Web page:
Challenge for Europe

The importance of social and environmental responsibility

The companies and especially those who are listed are major socio-economic actors, whose decisions and actions have macroscopic consequences on a level as large as that of certain states. In this regard, the companies should evolve towards taking into account their corporate social responsibility (CSR). The degree of taking into account the CSR becomes a criteria of choice for investment institutions (Investment funds, pension funds) when buying or retaining equities.

A lack of accurate and shared data

Rating agencies are trying to grade, according to criteria dependent on the ethical priorities of their customers (social, animal care, environmental, gambling prevention and alcohol …). However, the extent of the consideration of social and environmental responsibility of companies comes up against the lack of reliable data, which can be compared from one company to another. Agencies depend on data that companies make available, which are often credible, coherent and relevant, but the absence of a common regulatory framework leaves the door open to abuse to a “green” (or “greenwashing”) communication. It is therefore crucial for the measurement of social and environmental responsibilities of companies to be reliable and credible; it relies on a set of consistent measurement criteria that are measurable, quantifiable and able to be consolidated. For example we can determine the standards of a company by the combination of actions from all its subsidiaries.

Our Proposals

We propose a list of social and environmental parameters that can be quantified and consolidated with goals to regulate “green” corporate communication and ensure their internal policy matches their words. For each criteria of management, the kind of the incentive is set between brackets.

•1 Social parameters

Companies’ employees are people working under contract for over 3 months (regardless of the kind of contract):

  • Duration of work really measured through the average of employed people (reducing the work duration in order to divide it) ;
  • Difference of work duration really measured between the 10%of those who work least and 10% of those who work most (avoiding the gap between the so-called “efficient, performing and essential” and so-called “useless and exchangeable at will “) ;
  • Number of temporary employees under a temporary work contract and subcontractors employed as representatives, in proportion to the total number of employed people (reducing precariousness, foster internal flexibility instead of external flexibility) ;
  • Average seniority in the company (avoiding the “disposable employees”) ;
  • Seniority difference between the 10% most recently employed workers and the 10% of workers with most years in the company (avoiding gaps between “insecure workers ” and “established ones”) ;
  • Average duration of job research for people leaving the company within the framework of a redundancy (pushing the companies to maintain the employability of their staff, maintaining the human capital without damaging it) ;
  • Number of work accidents and number of days of stoppages that are a result of it, in proportion to the number of employed people (improving the safety at work);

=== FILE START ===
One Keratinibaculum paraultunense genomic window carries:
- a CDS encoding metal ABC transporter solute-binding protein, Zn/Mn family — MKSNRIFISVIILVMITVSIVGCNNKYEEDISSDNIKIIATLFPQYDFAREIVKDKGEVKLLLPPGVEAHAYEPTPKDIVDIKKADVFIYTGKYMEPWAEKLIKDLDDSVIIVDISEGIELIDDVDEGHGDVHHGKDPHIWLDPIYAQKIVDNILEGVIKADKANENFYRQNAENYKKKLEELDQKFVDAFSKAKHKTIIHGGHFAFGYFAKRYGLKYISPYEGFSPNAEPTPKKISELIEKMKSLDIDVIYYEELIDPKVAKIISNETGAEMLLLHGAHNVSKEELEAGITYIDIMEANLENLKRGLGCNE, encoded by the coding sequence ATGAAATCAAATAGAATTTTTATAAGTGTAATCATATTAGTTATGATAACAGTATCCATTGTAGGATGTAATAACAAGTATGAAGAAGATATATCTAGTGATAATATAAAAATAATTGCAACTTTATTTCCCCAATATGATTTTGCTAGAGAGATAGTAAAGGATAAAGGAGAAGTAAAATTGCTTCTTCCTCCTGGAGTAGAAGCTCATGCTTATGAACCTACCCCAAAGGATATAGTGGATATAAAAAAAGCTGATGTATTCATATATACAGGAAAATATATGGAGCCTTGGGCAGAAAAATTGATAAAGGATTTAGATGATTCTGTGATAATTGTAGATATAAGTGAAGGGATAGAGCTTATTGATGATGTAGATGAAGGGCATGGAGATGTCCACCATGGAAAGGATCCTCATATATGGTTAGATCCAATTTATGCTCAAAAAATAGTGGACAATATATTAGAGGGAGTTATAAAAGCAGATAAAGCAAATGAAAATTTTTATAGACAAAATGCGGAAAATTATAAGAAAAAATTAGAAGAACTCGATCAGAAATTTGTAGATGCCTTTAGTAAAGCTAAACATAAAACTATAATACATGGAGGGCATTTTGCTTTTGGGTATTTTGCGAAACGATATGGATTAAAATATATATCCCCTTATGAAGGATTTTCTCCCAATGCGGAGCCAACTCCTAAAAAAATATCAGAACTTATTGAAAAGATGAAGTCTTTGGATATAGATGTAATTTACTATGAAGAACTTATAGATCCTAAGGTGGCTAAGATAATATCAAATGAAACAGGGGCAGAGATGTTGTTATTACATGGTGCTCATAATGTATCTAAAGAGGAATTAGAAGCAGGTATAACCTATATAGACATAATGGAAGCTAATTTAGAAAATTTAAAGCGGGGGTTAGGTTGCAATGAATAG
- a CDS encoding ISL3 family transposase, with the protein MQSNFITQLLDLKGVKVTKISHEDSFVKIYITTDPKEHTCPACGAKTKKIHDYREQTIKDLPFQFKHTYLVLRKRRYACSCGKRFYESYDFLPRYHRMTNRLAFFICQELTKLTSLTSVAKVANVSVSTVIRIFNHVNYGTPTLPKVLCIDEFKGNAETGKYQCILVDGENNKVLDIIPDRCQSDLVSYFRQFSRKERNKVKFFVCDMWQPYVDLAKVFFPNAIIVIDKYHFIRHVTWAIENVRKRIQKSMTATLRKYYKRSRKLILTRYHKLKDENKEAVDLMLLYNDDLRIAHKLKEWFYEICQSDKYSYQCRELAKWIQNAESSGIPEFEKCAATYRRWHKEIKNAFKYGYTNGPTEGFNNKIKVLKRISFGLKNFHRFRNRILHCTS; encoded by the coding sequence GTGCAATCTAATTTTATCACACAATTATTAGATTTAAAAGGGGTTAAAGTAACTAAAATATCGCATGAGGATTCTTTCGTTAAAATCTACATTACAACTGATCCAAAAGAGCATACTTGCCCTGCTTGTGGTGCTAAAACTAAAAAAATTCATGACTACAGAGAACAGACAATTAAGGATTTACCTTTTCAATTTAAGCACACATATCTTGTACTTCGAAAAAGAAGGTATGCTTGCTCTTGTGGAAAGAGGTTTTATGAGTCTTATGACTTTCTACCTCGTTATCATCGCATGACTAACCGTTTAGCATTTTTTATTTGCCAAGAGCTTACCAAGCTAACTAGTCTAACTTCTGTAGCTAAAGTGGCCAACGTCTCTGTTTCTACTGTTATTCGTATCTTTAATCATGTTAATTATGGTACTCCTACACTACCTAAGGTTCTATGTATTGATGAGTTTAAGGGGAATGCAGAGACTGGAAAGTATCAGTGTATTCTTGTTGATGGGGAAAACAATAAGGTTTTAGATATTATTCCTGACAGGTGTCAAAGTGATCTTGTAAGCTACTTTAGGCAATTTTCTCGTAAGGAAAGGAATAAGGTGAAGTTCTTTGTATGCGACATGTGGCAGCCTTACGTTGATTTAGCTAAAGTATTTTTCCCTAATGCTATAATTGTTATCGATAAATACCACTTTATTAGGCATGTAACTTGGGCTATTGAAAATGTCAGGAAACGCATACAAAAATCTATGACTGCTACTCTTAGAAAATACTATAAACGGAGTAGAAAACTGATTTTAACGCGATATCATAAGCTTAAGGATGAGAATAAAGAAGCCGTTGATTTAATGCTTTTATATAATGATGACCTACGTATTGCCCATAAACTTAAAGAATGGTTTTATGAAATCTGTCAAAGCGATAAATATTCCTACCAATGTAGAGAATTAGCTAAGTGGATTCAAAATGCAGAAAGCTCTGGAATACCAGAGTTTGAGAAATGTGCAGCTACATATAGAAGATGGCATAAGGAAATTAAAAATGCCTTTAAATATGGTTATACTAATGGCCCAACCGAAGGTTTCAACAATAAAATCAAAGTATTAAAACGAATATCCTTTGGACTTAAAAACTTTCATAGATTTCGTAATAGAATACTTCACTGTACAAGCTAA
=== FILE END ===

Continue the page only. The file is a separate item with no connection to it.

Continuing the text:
• Number of people affected by work-related diseases (deafness, silicosis, etc.) and number of sick days, in proportion to the number of employed people (improving hygiene and working conditions) ;
  • The degree of sick health care cover for employed people (promoting the health cover in countries where it is not established at a national level, particularly US, UK, etc.) ;
  • Total amount of the 10 highest pay packages in the company (the pay includes the salary, the luncheon vouchers, transport, contribution to accommodation, subsidies to the Work council, active profit share, stock options, etc.), and the ratio of this amount to the average of the lowest amount in the category ;
  • Pay difference between the 10% best-paid workers and the 10% lowest-paid ones (reducing the inequalities between salaries) ;

  • 2 Environmental parameters

  • gross amount of company’s sold products;
  • gross amount of company’s purchased or retrieved products (creation of a kind of company’s total material-balance sheet in order to reduce the intermediate consumption of products and to increase the biomass volume production of the company. All consumed substances are basic materials taken from nature where savings are possible. The universal unit of substance quantity is mass);
  • consumed fossil energy (oil, gas, coal), reduced to value added unit (increase the energy output of the fossil energy);
  • renewable or waste-based consumed energy, reduced to the global energy consumption (increase the use of renewable);
  • global consumed energy, reduced to value added unit (increase the global energy output);
  • gross amount of non-recycled heavy metals (and other dangerous products) bought by the company (if they are non-recycled when bought it corresponds to a net environmental waste), in proportion to value added unit;
  • gross amount of Unusual Industrial Wastes, of Special Industrial Wastes and of Toxic Wastes, in proportion to the value added unit, allocated functions of whether they are put in a dump, incinerated or recycled (reduce these wastages);
  • gross amount of greenhouse gas released into the atmosphere, in proportion to value added unit, allocated functions of their nature (CO2, CH4, CFC, NO2) (reduce these emissions into the atmosphere);
  • gross amount of gas deteriorating the ozone layer (the CFC) released into the atmosphere, in proportion to value added unit;
  • gross amount of gas creating acid rain (NOx and SOx) released into the atmosphere, in proportion to the value added unit.
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